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Sunday, November 25, 2007

"Noisy, dirty, bouncy & subject to temperature extremes"

In many ways, William Cowhey's life paralleled the life of the railroads in America. As I mentioned previously, he was born in New York in 1834 at the dawn of those railroads. According to the Railroad Museum of Pennsylvania's Railroad History Timeline, this was the same year the Philadelphia & Columbia Railroad opened in Pennsylvania. It included an inclined plane, rail and canal route stretching 395 miles across the state.

By 1842, when William was 8-years-old, the Philadelphia & Reading Railway began shipping hard coal from mines in Schuylkill County's southern anthracite field directly to Philadelphia.

Sometime before the 1860's, the Cowhey family had moved to Schuylkill County, Pennsylvania. By the time 27-year-old William served as a volunteer in the Civil War during 1861, the railroads were part of daily life. They played their own role in the war between the states.

During the heyday of the railroad, the lives of the men who ran the trains were surely never easy.

We know several jobs on the railroad that my great-great-grandfather held, thanks to U.S. Census records and newspaper articles.

At the time of the 1870 U.S. Census, William Cowhey was working as a brakeman at age 36.

Ten years later at age 46 the 1880 U.S. Census shows his occupation as fireman. In this role he would have performed many different tasks, according to a page on the Railroad Museum of Pennsylvania website. These included:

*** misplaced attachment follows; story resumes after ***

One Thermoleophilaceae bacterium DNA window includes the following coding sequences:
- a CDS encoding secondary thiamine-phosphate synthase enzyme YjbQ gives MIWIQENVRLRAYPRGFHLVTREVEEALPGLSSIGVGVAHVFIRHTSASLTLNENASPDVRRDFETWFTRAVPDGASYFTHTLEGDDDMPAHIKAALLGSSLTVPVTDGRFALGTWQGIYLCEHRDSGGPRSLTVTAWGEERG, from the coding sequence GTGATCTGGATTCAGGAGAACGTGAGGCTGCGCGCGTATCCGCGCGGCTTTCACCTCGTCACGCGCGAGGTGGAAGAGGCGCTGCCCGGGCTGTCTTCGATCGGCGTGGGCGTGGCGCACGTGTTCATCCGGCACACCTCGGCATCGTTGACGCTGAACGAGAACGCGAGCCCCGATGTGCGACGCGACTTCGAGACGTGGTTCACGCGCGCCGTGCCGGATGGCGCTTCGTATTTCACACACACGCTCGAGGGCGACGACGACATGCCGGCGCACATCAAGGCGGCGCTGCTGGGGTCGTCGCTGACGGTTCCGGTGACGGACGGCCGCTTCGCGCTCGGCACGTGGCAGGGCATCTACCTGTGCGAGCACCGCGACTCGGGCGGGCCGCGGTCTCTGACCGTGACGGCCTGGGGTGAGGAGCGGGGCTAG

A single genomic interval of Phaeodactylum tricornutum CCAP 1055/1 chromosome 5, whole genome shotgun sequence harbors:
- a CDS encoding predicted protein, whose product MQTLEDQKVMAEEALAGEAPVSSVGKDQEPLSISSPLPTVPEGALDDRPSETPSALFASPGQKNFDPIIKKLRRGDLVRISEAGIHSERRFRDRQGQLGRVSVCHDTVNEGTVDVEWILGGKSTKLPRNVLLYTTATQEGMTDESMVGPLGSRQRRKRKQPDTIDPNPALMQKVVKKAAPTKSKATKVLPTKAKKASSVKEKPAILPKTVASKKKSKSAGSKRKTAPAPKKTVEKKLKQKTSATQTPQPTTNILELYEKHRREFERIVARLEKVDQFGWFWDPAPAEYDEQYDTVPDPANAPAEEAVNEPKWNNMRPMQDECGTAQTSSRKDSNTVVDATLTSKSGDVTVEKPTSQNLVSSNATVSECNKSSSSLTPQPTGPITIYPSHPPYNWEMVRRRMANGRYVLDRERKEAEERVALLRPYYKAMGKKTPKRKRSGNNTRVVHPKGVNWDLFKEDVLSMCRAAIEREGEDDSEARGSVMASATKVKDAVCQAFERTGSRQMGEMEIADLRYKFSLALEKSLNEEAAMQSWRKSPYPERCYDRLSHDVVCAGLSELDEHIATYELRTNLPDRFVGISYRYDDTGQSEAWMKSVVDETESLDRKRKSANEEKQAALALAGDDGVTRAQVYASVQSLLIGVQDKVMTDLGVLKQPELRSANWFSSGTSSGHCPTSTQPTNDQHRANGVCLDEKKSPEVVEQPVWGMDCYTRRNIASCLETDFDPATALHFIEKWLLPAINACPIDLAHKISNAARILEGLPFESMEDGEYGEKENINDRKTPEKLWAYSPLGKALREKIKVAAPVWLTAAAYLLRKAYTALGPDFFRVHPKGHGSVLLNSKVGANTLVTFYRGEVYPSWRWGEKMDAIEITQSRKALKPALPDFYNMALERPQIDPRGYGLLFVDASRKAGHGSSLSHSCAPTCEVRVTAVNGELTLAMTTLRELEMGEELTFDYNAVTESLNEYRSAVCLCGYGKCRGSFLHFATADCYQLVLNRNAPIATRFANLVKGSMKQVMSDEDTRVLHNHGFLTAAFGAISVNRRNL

• Making sure the engine's fire stayed hot enough by shoveling coal into the firebox
  • Adjusting the stoker to keep the steam up
  • Keeping the boiler supplied with water
  • Verifying signals with the engineer
  • Filling the tender with water at the water tank
  • Oiling the valves, rods and fittings between runs
  • Working closely with the engineer to keep the train running efficiently and on time
After many years of hard work as fireman an employee of the railroad might eventually receive a promotion to engineer. William Cowhey received such a promotion. The Pottsville Daily Republican newspaper article of November 14, 1892 documenting the account of his fateful accident on the railroad lists his title as engineer.

The job of the engineer, according to the Railroad Museum of Pennsylvania webpage, required much skill and stamina. I quote:
"Steam engine cabs were very noisy, dirty, bouncy and subject to temperature extremes."
A tough day's work, but one that helped William Cowhey to provide for his wife and their large and growing family.

(Lacking a photo of my great-great-grandfather and his fellow railroaders, I've posted a photo of this Gordon Steam Engine and its team of railroad men from Schuylkill County. )

William Cowhey's life came to an ubrupt end one night on the railroad. The heyday of the railroad itself had a more gradual ending, but it would eventually lose ground to other modes of transportation. The Pennsylvania Railroad ended its use of steam locomotives in 1957. Ironically that was the same year that William's son Charles (also a railroad man) passed away. The heyday of the trains that the Cowhey men had lived their lives in and around was now a part of the history books.

For more information about the history of the railroads in Pennsylvania, see the Railroad Museum of Pennsylvania, Pennsylvania Railways, or the Reading Company Technical & Historical Society.

Thanks to Margaret Ringenary for posting the steam engine photo of her great-great-grandfather and his fellow railroaders at the Schuylkill County Scrapbook website.


Apple said...

It's tragic that he died on the ride home. My family has a long history with the railroads which claimed the lives of two cousins.

Janice said...


This is quite an interesting story. My grandfather was a railroad station agent. That type of job was much safer than other railroad jobs certainly. Much credit should be given to those early railroad brakemen and firemen. Thank you for sharing.



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